}

    public string ContentType { get; private set; }
    public string FileDownloadName { get; private set; }
    public Stream FileStream { get; private set; }

    public async override Task ExecuteResultAsync(ActionContext context)
    {
        var response = context.HttpContext.Response;
        response.ContentType = ContentType;
        context.HttpContext.Response.Headers.Add("Content-Disposition", new[] { "attachment; filename=" + FileDownloadName });
        await FileStream.CopyToAsync(context.HttpContext.Response.Body);
    }
}

Now for getting the binary data streamed from an Azure files share (or any other async stream source)

using Microsoft.WindowsAzure.Storage;
using Microsoft.WindowsAzure.Storage.Auth;
using Microsoft.WindowsAzure.Storage.File;
using System;
using System.Collections.Generic;
using System.IO;
using System.Text;
using System.Threading.Tasks;

    public async Task<Stream> GetFileStreamAsync(string fileName)
    {
        var uri = new Uri(share.Uri + "/" + fileName);
        var file = new CloudFile(uri, credentials);

        // Note: Do not wrap the stream variable in a Using, since it will close the stream too soon.
        var stream = new MemoryStream();
        await file.DownloadToStreamAsync(stream);
        stream.Seek(0, SeekOrigin.Begin);
        return stream;
    }

And finally the controller code. Note the use of the IActionResult interface.

    [HttpGet]
    [Route("GetFile")]
    public async Task<IActionResult> GetFile(string username, string password, string fullName)
    {
        var client = new AzureFilesClient.AzureFilesClient(username, password);
        Stream stream = await client.GetFileStreamAsync(fullName);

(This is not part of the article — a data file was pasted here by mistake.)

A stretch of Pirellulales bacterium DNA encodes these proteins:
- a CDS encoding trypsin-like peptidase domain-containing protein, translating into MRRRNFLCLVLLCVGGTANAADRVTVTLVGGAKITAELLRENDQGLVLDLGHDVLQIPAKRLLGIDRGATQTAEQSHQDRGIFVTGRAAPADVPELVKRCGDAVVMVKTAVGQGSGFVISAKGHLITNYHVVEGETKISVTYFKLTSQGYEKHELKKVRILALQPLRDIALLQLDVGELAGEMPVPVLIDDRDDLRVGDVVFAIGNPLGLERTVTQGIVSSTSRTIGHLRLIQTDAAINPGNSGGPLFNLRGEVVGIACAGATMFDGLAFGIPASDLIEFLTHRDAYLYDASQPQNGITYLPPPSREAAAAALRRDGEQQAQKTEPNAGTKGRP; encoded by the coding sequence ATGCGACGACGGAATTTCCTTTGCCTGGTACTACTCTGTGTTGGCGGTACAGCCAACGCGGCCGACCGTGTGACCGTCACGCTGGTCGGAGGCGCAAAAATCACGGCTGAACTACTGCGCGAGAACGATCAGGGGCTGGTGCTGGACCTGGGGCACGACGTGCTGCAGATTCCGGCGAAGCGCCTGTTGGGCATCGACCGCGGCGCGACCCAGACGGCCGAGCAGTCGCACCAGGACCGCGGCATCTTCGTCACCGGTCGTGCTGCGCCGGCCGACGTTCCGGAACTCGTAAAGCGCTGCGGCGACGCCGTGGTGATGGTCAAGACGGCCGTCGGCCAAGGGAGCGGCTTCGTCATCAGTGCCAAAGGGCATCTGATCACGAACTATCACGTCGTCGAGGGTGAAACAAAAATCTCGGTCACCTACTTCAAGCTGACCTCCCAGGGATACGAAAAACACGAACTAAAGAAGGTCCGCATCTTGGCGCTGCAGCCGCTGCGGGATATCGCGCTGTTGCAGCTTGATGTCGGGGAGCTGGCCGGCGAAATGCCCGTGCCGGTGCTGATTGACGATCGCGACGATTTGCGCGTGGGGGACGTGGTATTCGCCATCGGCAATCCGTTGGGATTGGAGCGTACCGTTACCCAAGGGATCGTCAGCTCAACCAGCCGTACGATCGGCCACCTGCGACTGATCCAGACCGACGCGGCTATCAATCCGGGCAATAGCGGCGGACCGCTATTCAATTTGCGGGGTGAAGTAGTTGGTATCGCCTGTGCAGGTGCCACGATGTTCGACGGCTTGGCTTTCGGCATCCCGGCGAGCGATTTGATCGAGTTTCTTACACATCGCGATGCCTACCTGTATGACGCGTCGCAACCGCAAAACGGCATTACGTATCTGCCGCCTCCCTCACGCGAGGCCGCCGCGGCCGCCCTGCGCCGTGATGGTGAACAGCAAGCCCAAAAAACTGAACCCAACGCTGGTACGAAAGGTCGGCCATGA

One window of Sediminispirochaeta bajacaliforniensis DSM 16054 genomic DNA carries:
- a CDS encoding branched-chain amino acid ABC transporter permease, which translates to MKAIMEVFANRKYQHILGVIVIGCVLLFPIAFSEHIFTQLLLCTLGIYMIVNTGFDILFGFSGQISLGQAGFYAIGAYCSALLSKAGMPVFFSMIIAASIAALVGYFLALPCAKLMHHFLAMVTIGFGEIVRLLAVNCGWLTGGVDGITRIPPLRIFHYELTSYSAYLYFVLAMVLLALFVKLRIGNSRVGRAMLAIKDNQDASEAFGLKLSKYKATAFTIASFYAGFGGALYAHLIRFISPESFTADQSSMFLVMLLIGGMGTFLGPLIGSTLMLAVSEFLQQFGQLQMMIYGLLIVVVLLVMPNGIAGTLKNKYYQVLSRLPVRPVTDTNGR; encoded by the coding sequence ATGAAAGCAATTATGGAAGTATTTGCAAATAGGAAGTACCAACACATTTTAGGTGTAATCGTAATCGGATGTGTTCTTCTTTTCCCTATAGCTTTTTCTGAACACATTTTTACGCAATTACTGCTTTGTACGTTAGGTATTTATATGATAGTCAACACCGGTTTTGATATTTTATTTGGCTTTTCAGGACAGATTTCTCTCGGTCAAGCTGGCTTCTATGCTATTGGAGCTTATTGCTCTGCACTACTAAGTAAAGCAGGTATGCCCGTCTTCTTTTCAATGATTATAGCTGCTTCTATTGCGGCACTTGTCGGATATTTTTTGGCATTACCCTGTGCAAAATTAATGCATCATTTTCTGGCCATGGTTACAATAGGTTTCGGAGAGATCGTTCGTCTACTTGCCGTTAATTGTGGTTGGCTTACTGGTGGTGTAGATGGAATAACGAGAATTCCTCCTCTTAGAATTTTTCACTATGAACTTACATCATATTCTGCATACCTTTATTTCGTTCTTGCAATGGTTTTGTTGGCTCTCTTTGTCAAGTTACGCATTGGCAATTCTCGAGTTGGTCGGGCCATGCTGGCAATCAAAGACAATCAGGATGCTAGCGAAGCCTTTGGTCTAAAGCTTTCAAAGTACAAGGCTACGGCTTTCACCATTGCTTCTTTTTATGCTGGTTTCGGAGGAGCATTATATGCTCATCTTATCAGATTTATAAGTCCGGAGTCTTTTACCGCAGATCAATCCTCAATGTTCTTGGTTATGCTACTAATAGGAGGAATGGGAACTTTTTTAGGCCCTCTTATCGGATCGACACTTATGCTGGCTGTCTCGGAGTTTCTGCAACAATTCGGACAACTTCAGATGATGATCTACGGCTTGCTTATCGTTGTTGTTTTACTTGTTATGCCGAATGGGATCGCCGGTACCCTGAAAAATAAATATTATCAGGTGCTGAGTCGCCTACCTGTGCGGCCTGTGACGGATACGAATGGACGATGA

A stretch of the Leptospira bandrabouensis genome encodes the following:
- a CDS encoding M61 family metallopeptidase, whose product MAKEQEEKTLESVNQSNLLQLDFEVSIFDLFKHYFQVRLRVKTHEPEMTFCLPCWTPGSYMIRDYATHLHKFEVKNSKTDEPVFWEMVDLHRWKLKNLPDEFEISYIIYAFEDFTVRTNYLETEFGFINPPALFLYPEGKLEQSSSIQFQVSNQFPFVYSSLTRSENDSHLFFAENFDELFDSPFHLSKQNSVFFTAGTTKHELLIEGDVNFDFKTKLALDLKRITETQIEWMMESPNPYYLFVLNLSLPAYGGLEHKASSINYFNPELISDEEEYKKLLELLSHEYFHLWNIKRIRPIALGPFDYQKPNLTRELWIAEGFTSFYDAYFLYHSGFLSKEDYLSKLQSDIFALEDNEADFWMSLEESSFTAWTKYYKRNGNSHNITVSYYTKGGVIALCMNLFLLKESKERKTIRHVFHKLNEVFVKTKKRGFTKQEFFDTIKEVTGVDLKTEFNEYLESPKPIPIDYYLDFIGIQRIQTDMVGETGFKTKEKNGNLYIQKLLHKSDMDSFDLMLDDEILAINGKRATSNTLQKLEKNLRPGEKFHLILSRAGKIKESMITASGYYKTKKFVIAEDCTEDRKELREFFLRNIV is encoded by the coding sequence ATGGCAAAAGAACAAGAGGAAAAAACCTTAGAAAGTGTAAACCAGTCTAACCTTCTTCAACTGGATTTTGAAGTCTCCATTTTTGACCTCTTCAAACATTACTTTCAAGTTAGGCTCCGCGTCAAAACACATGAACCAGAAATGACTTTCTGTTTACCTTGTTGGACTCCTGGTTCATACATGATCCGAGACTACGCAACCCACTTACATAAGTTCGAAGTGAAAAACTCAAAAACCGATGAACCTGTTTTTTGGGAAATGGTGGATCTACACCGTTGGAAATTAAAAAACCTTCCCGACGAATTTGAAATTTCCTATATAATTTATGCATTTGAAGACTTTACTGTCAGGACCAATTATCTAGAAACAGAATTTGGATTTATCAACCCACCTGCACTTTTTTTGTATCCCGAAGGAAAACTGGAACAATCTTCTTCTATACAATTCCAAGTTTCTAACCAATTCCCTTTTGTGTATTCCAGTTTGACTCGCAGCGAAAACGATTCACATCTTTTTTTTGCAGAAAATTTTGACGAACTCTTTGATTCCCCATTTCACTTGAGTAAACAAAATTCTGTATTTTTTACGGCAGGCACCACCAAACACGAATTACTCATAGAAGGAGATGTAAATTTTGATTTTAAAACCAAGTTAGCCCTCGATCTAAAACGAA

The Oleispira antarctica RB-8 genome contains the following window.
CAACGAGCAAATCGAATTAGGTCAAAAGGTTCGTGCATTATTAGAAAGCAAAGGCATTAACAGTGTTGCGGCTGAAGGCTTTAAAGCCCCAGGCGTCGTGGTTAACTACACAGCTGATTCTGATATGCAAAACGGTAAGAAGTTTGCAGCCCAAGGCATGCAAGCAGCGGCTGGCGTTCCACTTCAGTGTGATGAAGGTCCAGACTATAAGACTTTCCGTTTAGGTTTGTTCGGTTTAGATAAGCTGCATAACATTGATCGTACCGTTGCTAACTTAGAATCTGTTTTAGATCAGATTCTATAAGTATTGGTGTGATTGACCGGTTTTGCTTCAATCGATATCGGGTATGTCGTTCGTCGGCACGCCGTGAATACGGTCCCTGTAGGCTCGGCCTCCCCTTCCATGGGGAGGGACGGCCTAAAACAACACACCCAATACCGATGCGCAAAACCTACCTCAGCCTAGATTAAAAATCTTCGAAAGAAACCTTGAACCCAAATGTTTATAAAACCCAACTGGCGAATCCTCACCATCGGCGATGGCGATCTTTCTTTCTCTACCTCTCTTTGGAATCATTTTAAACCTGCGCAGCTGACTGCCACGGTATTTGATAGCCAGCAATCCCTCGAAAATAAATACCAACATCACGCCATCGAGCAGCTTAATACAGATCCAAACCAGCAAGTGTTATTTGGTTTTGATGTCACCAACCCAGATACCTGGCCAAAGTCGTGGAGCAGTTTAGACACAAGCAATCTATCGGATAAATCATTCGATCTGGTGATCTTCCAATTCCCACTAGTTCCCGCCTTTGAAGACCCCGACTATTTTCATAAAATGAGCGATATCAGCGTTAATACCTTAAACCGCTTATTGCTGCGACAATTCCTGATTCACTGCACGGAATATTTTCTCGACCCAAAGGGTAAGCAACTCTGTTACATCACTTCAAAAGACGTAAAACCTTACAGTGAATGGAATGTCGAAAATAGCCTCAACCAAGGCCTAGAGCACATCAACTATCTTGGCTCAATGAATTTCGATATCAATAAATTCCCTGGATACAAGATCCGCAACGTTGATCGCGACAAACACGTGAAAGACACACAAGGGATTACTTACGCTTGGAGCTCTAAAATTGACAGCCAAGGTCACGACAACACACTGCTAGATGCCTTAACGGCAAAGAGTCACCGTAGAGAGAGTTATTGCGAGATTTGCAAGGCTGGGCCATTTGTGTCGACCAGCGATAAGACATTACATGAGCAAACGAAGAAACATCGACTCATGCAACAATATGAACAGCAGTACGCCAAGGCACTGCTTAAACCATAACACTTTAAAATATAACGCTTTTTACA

string fileName = Path.GetFileName(fullName);
        return new CustomActionResults.FileResultFromStream(fileName, stream, "application/msword");
    }

Note: This example is only used with Word files, you might want to look into making the ContentType parameter dynamic, instead of static like this.

4
  • 2
    Good answer, and still works. The AspNet team implemented their own FileStreamResult : FileResult : ActionResult solution, but did not make it available in the System.Net.Http namespace that ApiController uses. So here is the source if you'd like to use it: aspnetwebstack.codeplex.com/SourceControl/latest#src/… – OzBob May 6 '16 at 3:32
  • This is solution works nicely for me, but I'm still confused about what ultimately closes the stream. Does it just get disposed on garbage collection? Or should it get closed at the end of the ExecuteResultAsync method? – Eric Pohl Feb 2 '17 at 16:50
  • How have you found performance with large files (~500mb) ? I am running into issues on slower connections dropping out after ~200mb. Faster connections have no issue. – rolls Nov 9 '17 at 0:12
  • Sorry, I have only used this for ~1-15mb files, mainly Word and PDF documents. Performance was excellent in this situation. – Gertsen Nov 9 '17 at 8:21